Saturday, December 29, 2012

SHADOW OF A DOUBT (1943)

Life in a small town is so boring, so young Teresa Wright is quite excited when her Uncle Charlie (Joseph Cotten) comes to visit her family.  Things are all hunky dory for a few days until Teresa starts to notice a few odd things about her uncle who she hasn't seen in years.  First off, he's kinda an asshole.  Secondly, he carries a lot of cash on him and acts peculiar.  Thirdly, he's a fucking serial killer!!!  And worst of all: he knows she knows.  Yikes!

In the hands of Alfred Hitchcock this story rocks.  A lot of directors would be clumsy and screw the whole thing up, but Hitch plays it perfectly and even for such an old film it's still pretty exciting.  The story's logic is stretched a few times, but it's alright.  Great photography, quick pace, quirky characters, Skinny Puppy sample, strong performances, dark humor, lots of vampire themes/references.  Solid Hitchcock outing.  Worth a watch for sure.
 On the set.

 I recognize that big ol' head off to the left.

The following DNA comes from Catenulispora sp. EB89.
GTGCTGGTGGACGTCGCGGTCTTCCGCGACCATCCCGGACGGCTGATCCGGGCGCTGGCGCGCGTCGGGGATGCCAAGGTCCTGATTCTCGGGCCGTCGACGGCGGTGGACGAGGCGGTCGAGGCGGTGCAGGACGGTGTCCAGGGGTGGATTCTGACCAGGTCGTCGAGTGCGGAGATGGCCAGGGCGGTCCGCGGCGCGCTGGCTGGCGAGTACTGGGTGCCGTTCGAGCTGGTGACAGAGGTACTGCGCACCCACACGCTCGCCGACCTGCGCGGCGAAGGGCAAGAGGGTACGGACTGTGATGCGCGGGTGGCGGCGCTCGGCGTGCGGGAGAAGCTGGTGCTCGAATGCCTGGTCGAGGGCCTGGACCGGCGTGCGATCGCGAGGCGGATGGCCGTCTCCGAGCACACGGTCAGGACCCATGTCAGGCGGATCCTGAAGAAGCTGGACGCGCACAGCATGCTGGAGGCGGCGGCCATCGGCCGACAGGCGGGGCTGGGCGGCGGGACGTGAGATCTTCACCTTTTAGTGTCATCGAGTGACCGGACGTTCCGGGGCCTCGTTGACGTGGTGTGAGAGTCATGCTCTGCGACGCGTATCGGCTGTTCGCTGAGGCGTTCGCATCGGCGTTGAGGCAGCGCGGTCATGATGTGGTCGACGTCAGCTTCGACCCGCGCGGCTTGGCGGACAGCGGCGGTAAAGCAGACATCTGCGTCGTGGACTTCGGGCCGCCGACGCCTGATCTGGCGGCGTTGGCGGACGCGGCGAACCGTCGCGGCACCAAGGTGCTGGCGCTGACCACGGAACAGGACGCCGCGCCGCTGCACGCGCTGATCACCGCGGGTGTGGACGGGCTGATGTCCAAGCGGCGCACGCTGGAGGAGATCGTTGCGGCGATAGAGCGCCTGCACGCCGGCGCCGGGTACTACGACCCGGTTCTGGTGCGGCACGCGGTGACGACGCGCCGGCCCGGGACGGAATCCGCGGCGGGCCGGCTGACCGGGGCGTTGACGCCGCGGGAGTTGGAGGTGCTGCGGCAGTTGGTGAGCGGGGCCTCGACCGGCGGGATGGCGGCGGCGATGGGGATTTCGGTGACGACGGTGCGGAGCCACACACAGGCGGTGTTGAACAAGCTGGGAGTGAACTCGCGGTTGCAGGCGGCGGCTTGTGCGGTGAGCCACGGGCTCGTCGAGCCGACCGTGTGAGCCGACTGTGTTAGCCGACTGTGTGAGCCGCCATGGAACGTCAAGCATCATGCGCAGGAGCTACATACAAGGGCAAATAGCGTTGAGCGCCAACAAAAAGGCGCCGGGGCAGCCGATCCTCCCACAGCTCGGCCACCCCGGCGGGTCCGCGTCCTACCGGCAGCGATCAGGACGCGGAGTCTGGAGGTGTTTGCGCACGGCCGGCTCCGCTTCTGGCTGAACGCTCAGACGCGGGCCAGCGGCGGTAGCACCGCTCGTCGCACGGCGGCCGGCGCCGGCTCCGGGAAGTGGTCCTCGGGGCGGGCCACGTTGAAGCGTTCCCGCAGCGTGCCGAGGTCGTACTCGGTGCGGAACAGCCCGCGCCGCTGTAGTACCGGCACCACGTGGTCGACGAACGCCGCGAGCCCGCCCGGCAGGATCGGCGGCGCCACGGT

Oh shit!  It's the Skimmer from T-MEN!

 Film debut of Hume Cronyn.

THE CANARY MURDER CASE (1929)

Very rough around the edges early talkie mystery starting a pre-THIN MAN William Powell as detective Philo Vance.  Apparently a stage performer by the name of the Canary has her hooks into the son of a wealthy banker.  She plans on blackmailing him and when his father goes to talk some sense into her she winds up very dead.  Around the same time a whole slew of wannabe Canary fuckers were hanging around her crib, so now it's up to Philo Vance to figure out who all was there and who did the killing.

Sounds exciting, but it's not in the least.  Powell might have been at the top of his game in the mid-30's, but here with this script he's pretty dull.  But not as dull as those around him!  My Satan, it was torture getting through this...and I love old movies.  If it hadn't been for my curiosity to see a young William Powell and Jean Arthur I probably would've never made it through.  And speaking of Jean Arthur: she has like one minute of screen time.  Louise Brooks doesn't have much more.

Watch it if you want, but I'll never watch it ever again.